Industrial Fire Journal - Fire & Rescue - Hemming Group Ltd
Home
Menu
Lack of UK regulation causing 'alarmingly high' exposure to cancerous chemicals
Published:  06 March, 2018

New research by the University of Central Lancashire (UCLan) has given rise to fresh calls for the UK government to regulate firefighters’ exposure to toxic gases in order to protect them from developing cancer as a result of their occupation.

In the first study of its kind, researchers have identified that firefighters’ risk of developing cancer is increased by dangerously high levels of harmful chemicals that remain on their protective gear following exposure to smoke.

The study, published in Nature’s Scientific Reports, found that skin absorption, rather than inhalation, is firefighters’ leading cause of exposure to cancerous gases created during a fire, known as polycyclic aromatic hydrocarbons (PAHs).

UCLan researchers also discovered that the methods used to clean firefighters’ protective clothing and equipment are not effectively implemented. This causes the protective gear to be contaminated for its next use and means the length of time that skin is exposed to fire toxins is increased.

This was the first UK study to identify the occupational exposure of firefighters to PAHs, and to establish whether particular practices may adversely affect their health. Wipe samples collected from firefighters’ skin, personal protective equipment, and work environment at two UK fire and rescue service stations were examined for the presence of cancerous PAHs.

At present, neither exposure to toxic gases nor their long-term effects on the health of firefighters are officially monitored in the UK, despite cancer deaths in firefighters growing steadily since the 1970s. Across the majority of Canada and the US, certain cancers are recognised as occupational diseases amongst firefighters, and the number of fire toxins they’re exposed to is measured on a cancer risk scale.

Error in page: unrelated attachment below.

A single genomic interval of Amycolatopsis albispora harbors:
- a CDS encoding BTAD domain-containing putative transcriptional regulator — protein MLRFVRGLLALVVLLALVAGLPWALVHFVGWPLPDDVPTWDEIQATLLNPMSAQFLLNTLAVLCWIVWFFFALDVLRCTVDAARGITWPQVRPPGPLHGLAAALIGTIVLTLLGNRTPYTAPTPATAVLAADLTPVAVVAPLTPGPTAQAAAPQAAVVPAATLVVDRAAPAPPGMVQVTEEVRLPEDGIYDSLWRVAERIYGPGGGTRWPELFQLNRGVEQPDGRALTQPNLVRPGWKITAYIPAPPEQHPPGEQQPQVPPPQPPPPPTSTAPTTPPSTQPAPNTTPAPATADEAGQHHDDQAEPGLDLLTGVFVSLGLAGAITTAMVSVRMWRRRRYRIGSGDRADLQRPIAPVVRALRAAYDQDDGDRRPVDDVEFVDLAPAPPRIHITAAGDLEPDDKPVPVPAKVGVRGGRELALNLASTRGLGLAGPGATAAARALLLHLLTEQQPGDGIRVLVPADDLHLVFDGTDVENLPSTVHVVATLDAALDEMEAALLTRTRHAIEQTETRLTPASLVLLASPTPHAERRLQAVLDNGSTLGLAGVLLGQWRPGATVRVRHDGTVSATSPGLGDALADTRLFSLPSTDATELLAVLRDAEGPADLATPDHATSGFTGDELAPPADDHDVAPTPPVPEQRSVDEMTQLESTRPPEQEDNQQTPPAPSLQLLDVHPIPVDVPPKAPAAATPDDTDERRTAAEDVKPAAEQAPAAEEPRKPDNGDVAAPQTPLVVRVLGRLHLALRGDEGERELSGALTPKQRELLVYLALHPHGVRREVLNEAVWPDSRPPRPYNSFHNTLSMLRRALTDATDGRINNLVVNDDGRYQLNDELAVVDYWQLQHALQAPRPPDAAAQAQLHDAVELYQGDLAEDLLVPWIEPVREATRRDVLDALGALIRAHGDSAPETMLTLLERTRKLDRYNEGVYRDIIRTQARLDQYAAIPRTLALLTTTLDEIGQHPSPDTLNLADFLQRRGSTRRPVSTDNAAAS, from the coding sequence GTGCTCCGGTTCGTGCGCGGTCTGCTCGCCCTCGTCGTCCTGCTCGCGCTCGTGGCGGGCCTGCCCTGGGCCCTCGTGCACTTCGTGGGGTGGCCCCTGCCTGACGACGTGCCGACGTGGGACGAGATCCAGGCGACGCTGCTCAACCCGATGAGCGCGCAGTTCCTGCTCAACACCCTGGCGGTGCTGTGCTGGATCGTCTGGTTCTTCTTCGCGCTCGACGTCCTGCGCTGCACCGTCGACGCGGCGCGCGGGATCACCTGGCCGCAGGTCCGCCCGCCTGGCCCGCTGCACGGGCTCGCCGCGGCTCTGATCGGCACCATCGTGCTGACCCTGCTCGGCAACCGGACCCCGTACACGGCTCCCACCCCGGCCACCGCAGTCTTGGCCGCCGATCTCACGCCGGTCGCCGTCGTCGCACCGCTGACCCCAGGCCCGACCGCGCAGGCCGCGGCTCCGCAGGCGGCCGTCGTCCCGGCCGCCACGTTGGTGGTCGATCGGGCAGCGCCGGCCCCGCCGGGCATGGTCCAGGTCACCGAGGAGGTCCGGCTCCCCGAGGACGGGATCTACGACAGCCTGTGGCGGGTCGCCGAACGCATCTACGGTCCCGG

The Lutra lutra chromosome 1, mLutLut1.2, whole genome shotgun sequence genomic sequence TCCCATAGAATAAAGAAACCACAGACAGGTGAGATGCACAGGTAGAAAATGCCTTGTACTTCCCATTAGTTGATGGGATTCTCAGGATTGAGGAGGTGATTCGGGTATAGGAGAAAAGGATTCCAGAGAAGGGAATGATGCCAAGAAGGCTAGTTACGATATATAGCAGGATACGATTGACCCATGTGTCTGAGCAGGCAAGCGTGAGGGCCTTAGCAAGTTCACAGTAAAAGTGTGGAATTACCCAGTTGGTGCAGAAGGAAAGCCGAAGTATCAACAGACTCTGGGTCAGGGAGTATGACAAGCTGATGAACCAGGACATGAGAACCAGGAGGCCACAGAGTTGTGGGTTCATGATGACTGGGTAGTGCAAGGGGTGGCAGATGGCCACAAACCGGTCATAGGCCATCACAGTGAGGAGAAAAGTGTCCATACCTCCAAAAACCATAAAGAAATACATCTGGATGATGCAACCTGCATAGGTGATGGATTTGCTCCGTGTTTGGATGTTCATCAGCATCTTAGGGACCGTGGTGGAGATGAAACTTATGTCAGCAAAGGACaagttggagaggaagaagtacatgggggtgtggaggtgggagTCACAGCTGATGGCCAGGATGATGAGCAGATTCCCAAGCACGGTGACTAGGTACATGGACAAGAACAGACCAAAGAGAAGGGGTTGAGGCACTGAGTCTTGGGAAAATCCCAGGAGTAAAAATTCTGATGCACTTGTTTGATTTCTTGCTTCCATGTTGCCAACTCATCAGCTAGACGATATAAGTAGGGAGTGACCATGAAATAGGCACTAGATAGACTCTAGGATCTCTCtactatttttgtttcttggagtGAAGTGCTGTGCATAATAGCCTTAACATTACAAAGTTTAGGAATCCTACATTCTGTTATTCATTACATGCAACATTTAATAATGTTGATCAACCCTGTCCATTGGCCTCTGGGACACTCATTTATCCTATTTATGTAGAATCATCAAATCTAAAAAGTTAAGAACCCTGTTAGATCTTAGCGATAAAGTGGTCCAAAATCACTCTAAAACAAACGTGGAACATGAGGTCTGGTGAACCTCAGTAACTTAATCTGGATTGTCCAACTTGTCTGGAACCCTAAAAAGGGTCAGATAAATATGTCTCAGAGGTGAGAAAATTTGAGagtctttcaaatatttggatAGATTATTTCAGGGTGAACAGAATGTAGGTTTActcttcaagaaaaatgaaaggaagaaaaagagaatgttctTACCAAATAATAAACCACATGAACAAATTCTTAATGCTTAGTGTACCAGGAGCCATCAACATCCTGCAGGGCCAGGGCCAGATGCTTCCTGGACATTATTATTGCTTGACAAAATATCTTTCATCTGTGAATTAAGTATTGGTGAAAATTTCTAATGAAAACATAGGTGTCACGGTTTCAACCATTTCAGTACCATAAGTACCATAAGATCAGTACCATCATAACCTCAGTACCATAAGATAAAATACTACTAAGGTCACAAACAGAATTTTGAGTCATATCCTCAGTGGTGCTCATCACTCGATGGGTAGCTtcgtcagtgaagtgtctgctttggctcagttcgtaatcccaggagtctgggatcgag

‘We have found that contaminated clothing and equipment is causing firefighters to be exposed to alarmingly high amounts of dangerous chemicals, which puts them at a greater risk of cancer,’ said Anna Stec, lead researcher and Professor in Fire Chemistry and Toxicity at UCLan.

The research concluded that the risk of developing cancer in UK firefighters caused by skin absorption of toxic chemicals is as high as 350 times above the level that would action immediate government intervention in the US*. Firefighting remains an unregulated occupation in the UK in terms of long-term health protection, whereas other occupations, such as hairdressing, are considered high risk.

 ‘We have found that contaminated clothing and equipment is causing firefighters to be exposed to alarmingly high amounts of dangerous chemicals, which puts them at a greater risk of cancer.

‘It is time for a change. If this level of toxic exposure was found in the US or Canada, Government would immediately put measures in place to monitor the health of firefighters and address this. Countries across Europe are also tackling this problem, with Norway, Sweden, Finland, Belgium and The Netherlands working toward identifying their own solutions.

‘The UK must do more to tackle the growing issue of cancer in firefighters - we already know the incidence of cancer is higher amongst this profession compared to the general public, and that it is their leading cause of death. We have now identified skin absorption as their principal source of exposure to cancerous gases. The government needs to protect those working to save the lives of others by providing them with the best preventative medical care, education and support, whilst investing in guidance and research to ensure best practice is adhered to.’

The full research paper can be downloaded here: http://rdcu.be/GnmR